AUGUSTA, Maine — The Maine Development Foundation on Wednesday morning issued the first of what it expects to be quarterly reports that track online job postings in Maine.
The report — “Jobs in Maine: Online Job Postings by Industry, Occupation, Skills, and Education” — analyzes information scraped from online job boards to determine what industries and occupations have the most demand for employees, and what type of skills and educational attainment the open positions require, according to Ed Cervone, the foundation’s CEO.
There are limitations to what can be inferred from online job posting data — they are not necessarily synonymous with job vacancies, for example — but taken together with other economic indicators, the report adds valuable information to the larger job-creation puzzle everyone in Maine is trying to put together, Cervone said.
“Job postings add another part to the big jobs story, it’s another layer of information that’s helpful as we think about this strategically,” he said. “When used with other economic data, it helps us understand the story better.”
Since this is the first report, it only offers “a snapshot” of job openings advertised online during the first two quarters of 2013, Cervone said. But he said as MDF publishes more reports, the data over time will become more valuable as a way to reveal trends.
“Our plan is to do this quarterly and as we get more out, maybe can get more conclusions,” he said. “This is first stake in ground for us, so we’re limited in what we can say, but it tells us something about what Maine employers are asking for.”
There are no surprises in the inaugural report, Cervone said.
The occupations with the most job postings include registered nurses, which topped the list with 1,331 job postings, followed by several categories related to retail sales and customer service. There were 411 job postings for software and application developers.
By filtering the online job postings through an application from Burning Glass Technologies that extracts and analyzes key words, the report is able to list the most in-demand skills listed in the postings.
The so-called “soft skills” are prominent in the job postings. There were more than 10,000 job postings that required the ability to communicate and coordinate, followed by the ability to function in a business environment, solve problems and provide good customer service. Noteworthy is the fact that more than 5,000 job postings required software and programming skills.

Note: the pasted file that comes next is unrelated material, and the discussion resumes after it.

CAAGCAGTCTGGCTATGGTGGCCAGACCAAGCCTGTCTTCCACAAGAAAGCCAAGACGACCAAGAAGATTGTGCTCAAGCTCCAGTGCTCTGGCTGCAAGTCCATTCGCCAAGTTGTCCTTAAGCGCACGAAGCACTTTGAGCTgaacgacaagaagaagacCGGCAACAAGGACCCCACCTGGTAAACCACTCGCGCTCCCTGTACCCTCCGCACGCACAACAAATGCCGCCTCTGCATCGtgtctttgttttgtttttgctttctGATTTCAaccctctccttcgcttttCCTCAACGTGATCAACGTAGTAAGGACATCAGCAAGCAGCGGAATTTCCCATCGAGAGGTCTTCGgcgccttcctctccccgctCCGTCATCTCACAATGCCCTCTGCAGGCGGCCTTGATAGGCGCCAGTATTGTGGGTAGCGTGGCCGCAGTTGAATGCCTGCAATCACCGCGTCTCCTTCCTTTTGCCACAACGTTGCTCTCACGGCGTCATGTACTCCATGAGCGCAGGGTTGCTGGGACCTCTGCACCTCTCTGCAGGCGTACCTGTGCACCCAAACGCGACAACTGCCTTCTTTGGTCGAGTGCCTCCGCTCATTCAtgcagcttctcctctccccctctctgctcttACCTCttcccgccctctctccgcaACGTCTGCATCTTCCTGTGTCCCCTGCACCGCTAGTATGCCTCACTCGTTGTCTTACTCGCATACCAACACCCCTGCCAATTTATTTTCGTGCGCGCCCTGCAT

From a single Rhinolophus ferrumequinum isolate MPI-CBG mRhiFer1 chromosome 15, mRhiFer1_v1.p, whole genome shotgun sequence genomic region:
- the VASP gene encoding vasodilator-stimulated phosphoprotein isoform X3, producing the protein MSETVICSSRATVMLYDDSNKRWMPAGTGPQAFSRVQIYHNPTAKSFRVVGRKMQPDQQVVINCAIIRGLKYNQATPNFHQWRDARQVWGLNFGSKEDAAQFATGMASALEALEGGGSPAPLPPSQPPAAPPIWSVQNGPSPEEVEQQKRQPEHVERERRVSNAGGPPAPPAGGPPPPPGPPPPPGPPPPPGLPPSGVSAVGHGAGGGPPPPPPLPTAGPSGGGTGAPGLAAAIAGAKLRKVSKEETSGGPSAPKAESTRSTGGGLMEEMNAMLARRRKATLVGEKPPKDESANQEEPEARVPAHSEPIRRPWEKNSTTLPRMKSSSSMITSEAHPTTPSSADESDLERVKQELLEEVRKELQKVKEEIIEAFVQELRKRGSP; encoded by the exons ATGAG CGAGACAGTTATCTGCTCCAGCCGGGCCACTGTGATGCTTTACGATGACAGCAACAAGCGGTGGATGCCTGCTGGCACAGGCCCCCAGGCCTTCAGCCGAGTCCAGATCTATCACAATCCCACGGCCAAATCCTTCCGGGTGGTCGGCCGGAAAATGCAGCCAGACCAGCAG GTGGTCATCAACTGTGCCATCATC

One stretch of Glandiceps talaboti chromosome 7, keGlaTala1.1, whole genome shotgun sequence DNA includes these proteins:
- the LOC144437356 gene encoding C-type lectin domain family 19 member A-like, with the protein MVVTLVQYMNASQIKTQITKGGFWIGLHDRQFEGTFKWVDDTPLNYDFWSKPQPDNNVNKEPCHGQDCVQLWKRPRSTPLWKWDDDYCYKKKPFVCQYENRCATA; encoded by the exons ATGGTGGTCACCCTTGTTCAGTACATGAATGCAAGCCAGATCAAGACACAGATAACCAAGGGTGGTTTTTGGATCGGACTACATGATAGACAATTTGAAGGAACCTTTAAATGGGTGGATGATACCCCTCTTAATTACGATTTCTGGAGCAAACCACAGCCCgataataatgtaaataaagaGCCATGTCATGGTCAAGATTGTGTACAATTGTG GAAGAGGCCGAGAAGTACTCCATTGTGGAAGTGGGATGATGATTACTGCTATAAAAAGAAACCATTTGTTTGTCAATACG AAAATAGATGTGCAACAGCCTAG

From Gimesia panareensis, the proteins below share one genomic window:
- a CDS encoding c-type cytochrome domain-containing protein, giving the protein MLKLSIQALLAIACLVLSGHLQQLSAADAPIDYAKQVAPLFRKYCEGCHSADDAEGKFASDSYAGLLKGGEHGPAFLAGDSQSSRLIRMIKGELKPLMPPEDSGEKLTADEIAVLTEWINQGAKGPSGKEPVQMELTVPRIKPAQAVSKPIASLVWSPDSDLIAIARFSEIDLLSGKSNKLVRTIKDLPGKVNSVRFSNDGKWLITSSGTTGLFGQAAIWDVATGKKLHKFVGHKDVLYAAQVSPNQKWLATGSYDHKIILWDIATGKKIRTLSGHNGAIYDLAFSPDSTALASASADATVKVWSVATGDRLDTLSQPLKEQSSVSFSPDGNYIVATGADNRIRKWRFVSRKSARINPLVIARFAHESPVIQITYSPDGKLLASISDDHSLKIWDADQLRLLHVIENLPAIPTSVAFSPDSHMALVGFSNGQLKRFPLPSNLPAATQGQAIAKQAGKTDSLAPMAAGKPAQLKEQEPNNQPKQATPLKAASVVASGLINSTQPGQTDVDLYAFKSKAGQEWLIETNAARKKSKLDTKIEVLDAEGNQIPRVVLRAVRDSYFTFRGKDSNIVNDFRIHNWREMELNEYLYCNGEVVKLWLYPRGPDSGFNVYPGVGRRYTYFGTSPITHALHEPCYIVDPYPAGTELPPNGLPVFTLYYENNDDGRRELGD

When it comes to the education level employers are looking for in employees, there were 561 postings for jobs requiring general business administration degrees. The other degrees in the top five are more specialized: nursing science, computer science, engineering and social work.
“I think [the report] reaffirms what we and everyone else have been talking about,” Cervone said. “What’s the job makeup of the state? What are the skills in demand? Does education matter? I think the answer is yes.”
The report was completed in cooperation with John Dorrer, former director of the Maine Department of Labor’s Center for Workforce Research and Information and currently senior adviser to Jobs for the Future. MDF received financial support from the John T. Gorman Foundation.
While the report adds to the larger strategic picture, Cervone said it isn’t just for policymakers. He hopes business owners and educators can also glean valuable insight from the reports.
“Here’s what being advertised right now in the economy, here are the skills listed and the educational requirements being listed,” he said. “There’s not a definite thing we want to get from any of this other than to share information with people making policy, people making investments in their businesses and, most importantly, the workforce who are making investments in themselves to improve their career potential and their outcomes.”